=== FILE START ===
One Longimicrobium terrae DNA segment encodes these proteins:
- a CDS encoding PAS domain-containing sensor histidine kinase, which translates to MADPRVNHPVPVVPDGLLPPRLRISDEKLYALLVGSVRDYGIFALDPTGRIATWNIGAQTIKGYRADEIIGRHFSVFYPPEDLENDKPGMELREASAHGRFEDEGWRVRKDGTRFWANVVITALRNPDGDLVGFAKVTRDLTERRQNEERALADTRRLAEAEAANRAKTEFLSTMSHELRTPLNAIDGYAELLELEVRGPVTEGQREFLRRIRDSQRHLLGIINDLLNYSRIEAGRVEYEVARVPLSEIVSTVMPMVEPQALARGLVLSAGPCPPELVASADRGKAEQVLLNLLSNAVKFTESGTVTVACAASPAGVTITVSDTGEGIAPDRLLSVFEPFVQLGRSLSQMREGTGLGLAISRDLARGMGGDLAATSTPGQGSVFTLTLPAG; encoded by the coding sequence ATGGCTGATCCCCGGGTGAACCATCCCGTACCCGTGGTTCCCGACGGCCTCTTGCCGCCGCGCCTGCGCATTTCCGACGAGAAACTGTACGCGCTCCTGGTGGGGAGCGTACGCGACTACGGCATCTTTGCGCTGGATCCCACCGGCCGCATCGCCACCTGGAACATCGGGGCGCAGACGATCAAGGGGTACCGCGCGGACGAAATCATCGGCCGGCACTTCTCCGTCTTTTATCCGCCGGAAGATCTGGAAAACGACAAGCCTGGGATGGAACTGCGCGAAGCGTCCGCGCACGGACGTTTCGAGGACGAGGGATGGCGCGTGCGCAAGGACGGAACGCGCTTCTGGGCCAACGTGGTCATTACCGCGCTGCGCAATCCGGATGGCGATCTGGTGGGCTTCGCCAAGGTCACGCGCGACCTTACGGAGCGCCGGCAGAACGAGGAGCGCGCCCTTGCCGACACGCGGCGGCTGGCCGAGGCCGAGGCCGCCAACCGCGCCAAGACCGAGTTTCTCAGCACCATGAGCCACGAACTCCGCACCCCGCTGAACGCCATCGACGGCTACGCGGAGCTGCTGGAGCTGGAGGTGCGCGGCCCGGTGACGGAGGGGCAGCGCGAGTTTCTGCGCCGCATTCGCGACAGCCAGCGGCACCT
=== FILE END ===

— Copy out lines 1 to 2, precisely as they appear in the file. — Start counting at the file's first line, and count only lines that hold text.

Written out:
One Longimicrobium terrae DNA segment encodes these proteins:
- a CDS encoding PAS domain-containing sensor histidine kinase, which translates to MADPRVNHPVPVVPDGLLPPRLRISDEKLYALLVGSVRDYGIFALDPTGRIATWNIGAQTIKGYRADEIIGRHFSVFYPPEDLENDKPGMELREASAHGRFEDEGWRVRKDGTRFWANVVITALRNPDGDLVGFAKVTRDLTERRQNEERALADTRRLAEAEAANRAKTEFLSTMSHELRTPLNAIDGYAELLELEVRGPVTEGQREFLRRIRDSQRHLLGIINDLLNYSRIEAGRVEYEVARVPLSEIVSTVMPMVEPQALARGLVLSAGPCPPELVASADRGKAEQVLLNLLSNAVKFTESGTVTVACAASPAGVTITVSDTGEGIAPDRLLSVFEPFVQLGRSLSQMREGTGLGLAISRDLARGMGGDLAATSTPGQGSVFTLTLPAG; encoded by the coding sequence ATGGCTGATCCCCGGGTGAACCATCCCGTACCCGTGGTTCCCGACGGCCTCTTGCCGCCGCGCCTGCGCATTTCCGACGAGAAACTGTACGCGCTCCTGGTGGGGAGCGTACGCGACTACGGCATCTTTGCGCTGGATCCCACCGGCCGCATCGCCACCTGGAACATCGGGGCGCAGACGATCAAGGGGTACCGCGCGGACGAAATCATCGGCCGGCACTTCTCCGTCTTTTATCCGCCGGAAGATCTGGAAAACGACAAGCCTGGGATGGAACTGCGCGAAGCGTCCGCGCACGGACGTTTCGAGGACGAGGGATGGCGCGTGCGCAAGGACGGAACGCGCTTCTGGGCCAACGTGGTCATTACCGCGCTGCGCAATCCGGATGGCGATCTGGTGGGCTTCGCCAAGGTCACGCGCGACCTTACGGAGCGCCGGCAGAACGAGGAGCGCGCCCTTGCCGACACGCGGCGGCTGGCCGAGGCCGAGGCCGCCAACCGCGCCAAGACCGAGTTTCTCAGCACCATGAGCCACGAACTCCGCACCCCGCTGAACGCCATCGACGGCTACGCGGAGCTGCTGGAGCTGGAGGTGCGCGGCCCGGTGACGGAGGGGCAGCGCGAGTTTCTGCGCCGCATTCGCGACAGCCAGCGGCACCT